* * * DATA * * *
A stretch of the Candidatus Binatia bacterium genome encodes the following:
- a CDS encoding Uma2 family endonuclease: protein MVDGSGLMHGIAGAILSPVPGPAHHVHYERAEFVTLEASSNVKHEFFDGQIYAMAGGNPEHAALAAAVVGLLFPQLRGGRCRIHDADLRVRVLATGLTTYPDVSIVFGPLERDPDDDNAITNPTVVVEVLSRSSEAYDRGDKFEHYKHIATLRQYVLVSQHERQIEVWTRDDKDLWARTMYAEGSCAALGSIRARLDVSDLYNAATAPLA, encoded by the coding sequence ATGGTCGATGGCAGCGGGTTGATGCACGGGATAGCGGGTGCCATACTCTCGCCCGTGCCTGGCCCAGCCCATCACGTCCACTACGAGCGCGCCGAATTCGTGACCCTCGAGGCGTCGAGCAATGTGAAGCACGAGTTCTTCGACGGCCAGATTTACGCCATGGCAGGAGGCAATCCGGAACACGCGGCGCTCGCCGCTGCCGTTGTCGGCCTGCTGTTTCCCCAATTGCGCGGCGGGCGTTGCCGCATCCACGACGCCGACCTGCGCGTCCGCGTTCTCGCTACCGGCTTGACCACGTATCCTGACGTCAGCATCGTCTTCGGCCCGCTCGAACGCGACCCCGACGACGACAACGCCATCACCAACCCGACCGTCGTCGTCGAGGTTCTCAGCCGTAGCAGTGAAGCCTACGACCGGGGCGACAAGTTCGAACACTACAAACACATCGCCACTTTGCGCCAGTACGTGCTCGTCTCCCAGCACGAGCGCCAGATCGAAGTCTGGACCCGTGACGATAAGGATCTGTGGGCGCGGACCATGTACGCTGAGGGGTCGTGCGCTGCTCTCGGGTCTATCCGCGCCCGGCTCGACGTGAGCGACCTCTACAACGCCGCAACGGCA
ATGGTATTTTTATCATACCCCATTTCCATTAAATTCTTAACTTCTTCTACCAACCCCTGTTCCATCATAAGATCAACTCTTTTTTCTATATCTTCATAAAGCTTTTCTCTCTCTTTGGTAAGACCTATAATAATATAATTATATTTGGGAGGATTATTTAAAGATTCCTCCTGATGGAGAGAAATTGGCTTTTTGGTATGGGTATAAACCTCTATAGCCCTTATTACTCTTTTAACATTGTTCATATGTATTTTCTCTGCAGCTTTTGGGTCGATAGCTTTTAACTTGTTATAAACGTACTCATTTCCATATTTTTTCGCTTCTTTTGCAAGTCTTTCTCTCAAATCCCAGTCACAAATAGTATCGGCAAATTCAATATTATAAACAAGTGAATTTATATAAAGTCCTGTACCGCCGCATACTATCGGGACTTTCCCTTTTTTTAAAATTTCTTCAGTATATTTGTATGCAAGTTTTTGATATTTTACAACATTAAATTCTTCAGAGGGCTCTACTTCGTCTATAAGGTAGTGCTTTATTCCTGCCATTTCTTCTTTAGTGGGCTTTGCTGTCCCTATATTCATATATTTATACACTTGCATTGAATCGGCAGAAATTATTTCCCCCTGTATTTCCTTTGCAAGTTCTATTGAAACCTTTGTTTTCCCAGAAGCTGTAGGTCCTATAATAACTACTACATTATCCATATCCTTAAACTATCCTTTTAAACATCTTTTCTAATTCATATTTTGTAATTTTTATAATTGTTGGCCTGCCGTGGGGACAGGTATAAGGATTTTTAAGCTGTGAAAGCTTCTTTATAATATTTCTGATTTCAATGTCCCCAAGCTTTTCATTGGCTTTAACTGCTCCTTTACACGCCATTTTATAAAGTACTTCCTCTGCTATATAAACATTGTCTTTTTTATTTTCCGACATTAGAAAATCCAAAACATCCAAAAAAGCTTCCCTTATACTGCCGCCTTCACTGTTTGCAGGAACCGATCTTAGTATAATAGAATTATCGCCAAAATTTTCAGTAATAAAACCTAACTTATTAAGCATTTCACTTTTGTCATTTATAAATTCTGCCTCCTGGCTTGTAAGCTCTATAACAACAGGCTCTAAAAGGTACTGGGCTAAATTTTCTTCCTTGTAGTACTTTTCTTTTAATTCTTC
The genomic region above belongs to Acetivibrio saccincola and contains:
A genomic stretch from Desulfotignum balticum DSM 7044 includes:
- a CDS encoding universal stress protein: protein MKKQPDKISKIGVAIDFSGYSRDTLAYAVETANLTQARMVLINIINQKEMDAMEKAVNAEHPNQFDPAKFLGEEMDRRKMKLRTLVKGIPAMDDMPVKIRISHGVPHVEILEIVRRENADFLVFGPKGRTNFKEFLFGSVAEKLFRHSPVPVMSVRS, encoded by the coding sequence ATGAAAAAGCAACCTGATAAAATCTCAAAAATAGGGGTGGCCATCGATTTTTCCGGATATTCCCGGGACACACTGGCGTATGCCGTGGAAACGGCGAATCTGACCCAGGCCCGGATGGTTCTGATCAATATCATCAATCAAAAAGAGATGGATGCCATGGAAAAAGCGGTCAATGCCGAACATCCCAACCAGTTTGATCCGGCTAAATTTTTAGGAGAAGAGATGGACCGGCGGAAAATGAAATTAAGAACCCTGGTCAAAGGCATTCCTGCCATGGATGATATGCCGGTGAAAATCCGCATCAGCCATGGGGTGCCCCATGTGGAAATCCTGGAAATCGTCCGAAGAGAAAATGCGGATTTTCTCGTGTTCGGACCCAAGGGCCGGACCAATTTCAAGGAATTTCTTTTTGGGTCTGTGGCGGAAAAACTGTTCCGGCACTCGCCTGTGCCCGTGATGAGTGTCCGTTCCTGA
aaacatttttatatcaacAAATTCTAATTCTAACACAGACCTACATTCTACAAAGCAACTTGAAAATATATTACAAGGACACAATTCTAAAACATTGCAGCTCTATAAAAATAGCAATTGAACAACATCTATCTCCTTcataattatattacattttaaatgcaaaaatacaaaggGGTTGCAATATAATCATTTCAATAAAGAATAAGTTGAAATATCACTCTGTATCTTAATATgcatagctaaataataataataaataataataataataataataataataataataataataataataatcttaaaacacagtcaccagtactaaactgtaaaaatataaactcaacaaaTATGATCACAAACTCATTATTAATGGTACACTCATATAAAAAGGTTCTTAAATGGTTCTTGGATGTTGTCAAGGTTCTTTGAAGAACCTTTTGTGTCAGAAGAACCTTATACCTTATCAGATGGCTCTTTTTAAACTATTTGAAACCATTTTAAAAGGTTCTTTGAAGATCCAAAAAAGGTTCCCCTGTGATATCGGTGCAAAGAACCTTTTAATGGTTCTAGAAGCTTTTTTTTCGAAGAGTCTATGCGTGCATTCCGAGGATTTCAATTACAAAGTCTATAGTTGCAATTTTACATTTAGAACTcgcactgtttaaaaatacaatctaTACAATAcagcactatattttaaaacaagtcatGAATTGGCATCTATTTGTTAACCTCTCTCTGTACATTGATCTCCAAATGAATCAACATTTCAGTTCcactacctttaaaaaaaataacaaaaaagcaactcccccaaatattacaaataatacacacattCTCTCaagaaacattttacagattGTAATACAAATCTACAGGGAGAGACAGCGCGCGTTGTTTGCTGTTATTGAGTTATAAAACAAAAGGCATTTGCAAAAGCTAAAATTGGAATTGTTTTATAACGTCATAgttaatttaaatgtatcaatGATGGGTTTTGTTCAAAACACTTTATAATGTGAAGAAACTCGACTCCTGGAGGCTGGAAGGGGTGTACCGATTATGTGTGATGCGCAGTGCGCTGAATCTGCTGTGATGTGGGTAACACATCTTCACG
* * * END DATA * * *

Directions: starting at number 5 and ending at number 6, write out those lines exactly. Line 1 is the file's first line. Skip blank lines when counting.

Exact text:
A genomic stretch from Desulfotignum balticum DSM 7044 includes:
- a CDS encoding universal stress protein: protein MKKQPDKISKIGVAIDFSGYSRDTLAYAVETANLTQARMVLINIINQKEMDAMEKAVNAEHPNQFDPAKFLGEEMDRRKMKLRTLVKGIPAMDDMPVKIRISHGVPHVEILEIVRRENADFLVFGPKGRTNFKEFLFGSVAEKLFRHSPVPVMSVRS, encoded by the coding sequence ATGAAAAAGCAACCTGATAAAATCTCAAAAATAGGGGTGGCCATCGATTTTTCCGGATATTCCCGGGACACACTGGCGTATGCCGTGGAAACGGCGAATCTGACCCAGGCCCGGATGGTTCTGATCAATATCATCAATCAAAAAGAGATGGATGCCATGGAAAAAGCGGTCAATGCCGAACATCCCAACCAGTTTGATCCGGCTAAATTTTTAGGAGAAGAGATGGACCGGCGGAAAATGAAATTAAGAACCCTGGTCAAAGGCATTCCTGCCATGGATGATATGCCGGTGAAAATCCGCATCAGCCATGGGGTGCCCCATGTGGAAATCCTGGAAATCGTCCGAAGAGAAAATGCGGATTTTCTCGTGTTCGGACCCAAGGGCCGGACCAATTTCAAGGAATTTCTTTTTGGGTCTGTGGCGGAAAAACTGTTCCGGCACTCGCCTGTGCCCGTGATGAGTGTCCGTTCCTGA